There is some movement in Washington toward reforming the tax code which may sound like mere legislation but, as Nancy Cook of the National Journal writes, is being treated more like combat by some interested parties.
For nearly 30 years—at least since Bill Bennett’s tenure as secretary of education and Lamar Alexander’s as governor of Tennessee—education-minded conservatives at both national and state levels have embraced a two-part school reform strategy, focused equally on rigorous standards and parental choice. Recent events have frayed that coalition, but it’s not too late to stitch it back together.
In 1986, three million illegal immigrants in the United States were given the right to become citizens. It was a full-scale amnesty, created by a bipartisan majority in Congress and signed into law by President Reagan. It had one big flaw.
The amnesty went into effect immediately. And strong measures to secure the border with Mexico and prosecute employers who hired illegals were to follow. The goal was to stop illegal immigration once and for all, while allowing those here illegally to stay.
Yuval Levin has an excellent piece at NRO, "Reforming Immigration Reform," on how the Gang of Eight's immigration bill could be improved. Levin notes "that, compared with some other conservative critics (including some of NR's editors), my starting point on this subject is significantly friendlier to the sort of approach Rubio seems to have in mind."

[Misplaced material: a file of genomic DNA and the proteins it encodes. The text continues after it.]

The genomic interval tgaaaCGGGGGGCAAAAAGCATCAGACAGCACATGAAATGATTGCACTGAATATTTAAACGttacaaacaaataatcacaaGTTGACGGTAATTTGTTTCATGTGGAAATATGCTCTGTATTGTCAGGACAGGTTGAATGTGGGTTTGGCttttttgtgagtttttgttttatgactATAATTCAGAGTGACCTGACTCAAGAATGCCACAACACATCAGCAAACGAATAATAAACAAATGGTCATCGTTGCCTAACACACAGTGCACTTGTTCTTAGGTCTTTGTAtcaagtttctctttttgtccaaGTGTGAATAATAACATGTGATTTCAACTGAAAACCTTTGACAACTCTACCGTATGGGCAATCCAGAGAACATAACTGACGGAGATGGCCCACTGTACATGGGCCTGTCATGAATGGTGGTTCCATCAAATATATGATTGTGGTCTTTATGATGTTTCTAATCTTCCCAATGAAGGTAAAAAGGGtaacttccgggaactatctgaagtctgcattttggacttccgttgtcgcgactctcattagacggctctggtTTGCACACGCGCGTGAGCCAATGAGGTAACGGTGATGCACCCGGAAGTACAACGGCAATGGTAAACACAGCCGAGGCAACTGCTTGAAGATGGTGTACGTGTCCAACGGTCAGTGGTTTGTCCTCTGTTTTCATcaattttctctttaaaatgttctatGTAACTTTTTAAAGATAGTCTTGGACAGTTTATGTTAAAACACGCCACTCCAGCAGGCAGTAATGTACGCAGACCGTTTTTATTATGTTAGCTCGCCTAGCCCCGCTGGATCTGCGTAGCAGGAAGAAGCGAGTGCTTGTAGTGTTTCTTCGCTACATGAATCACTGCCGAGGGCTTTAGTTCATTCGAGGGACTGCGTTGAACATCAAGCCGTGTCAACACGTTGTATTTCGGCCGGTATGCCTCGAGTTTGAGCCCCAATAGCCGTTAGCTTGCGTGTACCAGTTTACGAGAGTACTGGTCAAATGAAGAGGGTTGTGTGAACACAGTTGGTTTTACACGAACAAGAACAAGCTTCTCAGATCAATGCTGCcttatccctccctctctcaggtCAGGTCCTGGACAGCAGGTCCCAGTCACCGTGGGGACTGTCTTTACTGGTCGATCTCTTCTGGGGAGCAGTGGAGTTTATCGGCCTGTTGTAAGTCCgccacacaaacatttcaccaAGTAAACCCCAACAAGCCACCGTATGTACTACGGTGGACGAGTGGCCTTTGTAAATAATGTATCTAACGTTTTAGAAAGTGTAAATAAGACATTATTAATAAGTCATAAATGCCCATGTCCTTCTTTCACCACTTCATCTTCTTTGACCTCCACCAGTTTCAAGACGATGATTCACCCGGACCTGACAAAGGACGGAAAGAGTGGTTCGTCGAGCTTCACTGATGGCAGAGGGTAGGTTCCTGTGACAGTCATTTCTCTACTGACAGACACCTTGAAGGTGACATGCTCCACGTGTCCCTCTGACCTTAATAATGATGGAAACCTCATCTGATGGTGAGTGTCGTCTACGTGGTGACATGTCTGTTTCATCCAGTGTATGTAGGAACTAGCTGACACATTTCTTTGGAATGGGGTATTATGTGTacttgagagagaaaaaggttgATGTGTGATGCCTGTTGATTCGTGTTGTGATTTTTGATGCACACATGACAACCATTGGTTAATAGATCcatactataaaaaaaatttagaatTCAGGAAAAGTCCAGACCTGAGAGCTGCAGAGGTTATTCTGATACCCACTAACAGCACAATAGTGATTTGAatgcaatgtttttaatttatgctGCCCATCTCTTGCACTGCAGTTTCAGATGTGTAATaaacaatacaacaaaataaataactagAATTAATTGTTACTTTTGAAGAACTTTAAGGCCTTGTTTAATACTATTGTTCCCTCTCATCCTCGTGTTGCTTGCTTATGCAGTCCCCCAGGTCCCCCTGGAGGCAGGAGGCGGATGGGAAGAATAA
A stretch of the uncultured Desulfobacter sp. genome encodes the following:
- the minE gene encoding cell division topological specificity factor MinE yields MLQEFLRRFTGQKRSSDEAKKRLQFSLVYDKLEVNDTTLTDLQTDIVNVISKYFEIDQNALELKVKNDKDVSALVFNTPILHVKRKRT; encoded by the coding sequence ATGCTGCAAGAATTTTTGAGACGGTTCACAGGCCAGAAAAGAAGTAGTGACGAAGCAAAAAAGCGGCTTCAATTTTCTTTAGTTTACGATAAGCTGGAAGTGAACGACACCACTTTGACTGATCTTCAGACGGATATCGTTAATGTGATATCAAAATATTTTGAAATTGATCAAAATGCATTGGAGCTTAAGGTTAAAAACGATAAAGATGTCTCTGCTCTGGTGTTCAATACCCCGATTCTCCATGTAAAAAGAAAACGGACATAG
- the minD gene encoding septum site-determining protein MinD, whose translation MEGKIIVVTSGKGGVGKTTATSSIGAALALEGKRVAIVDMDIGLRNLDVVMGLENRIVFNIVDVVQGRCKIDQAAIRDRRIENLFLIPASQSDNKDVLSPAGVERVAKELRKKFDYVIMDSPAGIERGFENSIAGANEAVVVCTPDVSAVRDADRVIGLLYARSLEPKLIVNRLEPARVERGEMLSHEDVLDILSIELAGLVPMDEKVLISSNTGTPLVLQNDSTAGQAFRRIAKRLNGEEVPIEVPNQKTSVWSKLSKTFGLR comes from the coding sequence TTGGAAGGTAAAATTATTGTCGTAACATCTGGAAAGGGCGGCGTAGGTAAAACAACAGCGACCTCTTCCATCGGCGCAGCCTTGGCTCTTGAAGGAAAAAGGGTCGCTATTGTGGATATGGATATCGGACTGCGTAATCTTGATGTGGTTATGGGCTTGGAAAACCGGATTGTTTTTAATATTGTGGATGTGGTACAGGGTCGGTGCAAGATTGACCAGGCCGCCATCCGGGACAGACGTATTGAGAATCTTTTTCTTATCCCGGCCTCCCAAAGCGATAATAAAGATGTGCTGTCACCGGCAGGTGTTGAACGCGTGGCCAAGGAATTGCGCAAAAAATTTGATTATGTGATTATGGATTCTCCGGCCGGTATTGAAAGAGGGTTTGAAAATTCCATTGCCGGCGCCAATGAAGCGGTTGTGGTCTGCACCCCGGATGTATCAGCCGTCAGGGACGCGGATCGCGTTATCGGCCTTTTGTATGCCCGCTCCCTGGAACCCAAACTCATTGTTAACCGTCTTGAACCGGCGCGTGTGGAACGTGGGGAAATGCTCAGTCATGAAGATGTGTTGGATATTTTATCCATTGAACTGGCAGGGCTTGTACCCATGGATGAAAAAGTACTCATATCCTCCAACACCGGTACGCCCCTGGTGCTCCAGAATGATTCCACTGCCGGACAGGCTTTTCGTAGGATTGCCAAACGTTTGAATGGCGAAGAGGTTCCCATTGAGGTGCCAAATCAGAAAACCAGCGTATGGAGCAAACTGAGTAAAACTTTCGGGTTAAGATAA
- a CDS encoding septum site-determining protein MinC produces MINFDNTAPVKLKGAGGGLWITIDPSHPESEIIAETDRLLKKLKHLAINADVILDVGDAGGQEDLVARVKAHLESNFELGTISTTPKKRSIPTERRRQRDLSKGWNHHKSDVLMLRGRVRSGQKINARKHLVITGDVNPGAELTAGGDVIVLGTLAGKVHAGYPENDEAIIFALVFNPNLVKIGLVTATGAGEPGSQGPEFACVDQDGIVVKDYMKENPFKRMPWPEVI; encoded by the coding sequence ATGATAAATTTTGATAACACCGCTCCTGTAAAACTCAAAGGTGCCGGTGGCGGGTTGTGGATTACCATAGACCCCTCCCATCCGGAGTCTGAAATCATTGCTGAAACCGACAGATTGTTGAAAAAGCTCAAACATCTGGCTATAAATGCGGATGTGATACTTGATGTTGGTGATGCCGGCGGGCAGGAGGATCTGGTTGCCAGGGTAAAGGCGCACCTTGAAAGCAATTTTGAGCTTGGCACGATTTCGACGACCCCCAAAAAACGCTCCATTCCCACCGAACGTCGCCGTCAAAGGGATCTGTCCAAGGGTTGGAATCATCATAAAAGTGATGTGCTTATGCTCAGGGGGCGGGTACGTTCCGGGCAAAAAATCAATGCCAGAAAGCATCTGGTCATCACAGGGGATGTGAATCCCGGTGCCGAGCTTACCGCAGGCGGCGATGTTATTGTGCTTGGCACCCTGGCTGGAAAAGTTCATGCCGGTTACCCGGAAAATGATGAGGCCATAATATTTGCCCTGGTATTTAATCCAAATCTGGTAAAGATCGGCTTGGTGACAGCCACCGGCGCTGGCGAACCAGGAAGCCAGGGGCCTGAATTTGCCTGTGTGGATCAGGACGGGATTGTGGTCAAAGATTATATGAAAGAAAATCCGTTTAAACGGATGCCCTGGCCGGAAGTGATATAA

A Louisiana high school is in "chaos" after 57 teachers skipped school to protest the governor in Baton Rouge. The problem is that there were not enough substitute teachers to replace those who decided to protest the Republican governor, Bobby Jindal.
"Operations at Lafayette High School were thrown into 'chaos' on Wednesday after 57 teachers were absent, said Lafayette Parish Superintendent Pat Cooper," reports theadvertiser.com.
"Cooper said the majority of those teachers attended a rally of educators at the state capitol in Baton Rouge.
Following the Republican shellacking in the recent election, David Brooks highlighted some voices shaping center-right conversation on the Internet. One of his more surprising choices was that of a Republican Study Committee staffer who had penned a (quickly withdrawn) memo for the caucus of conservative House members regarding the need to reform copyright laws.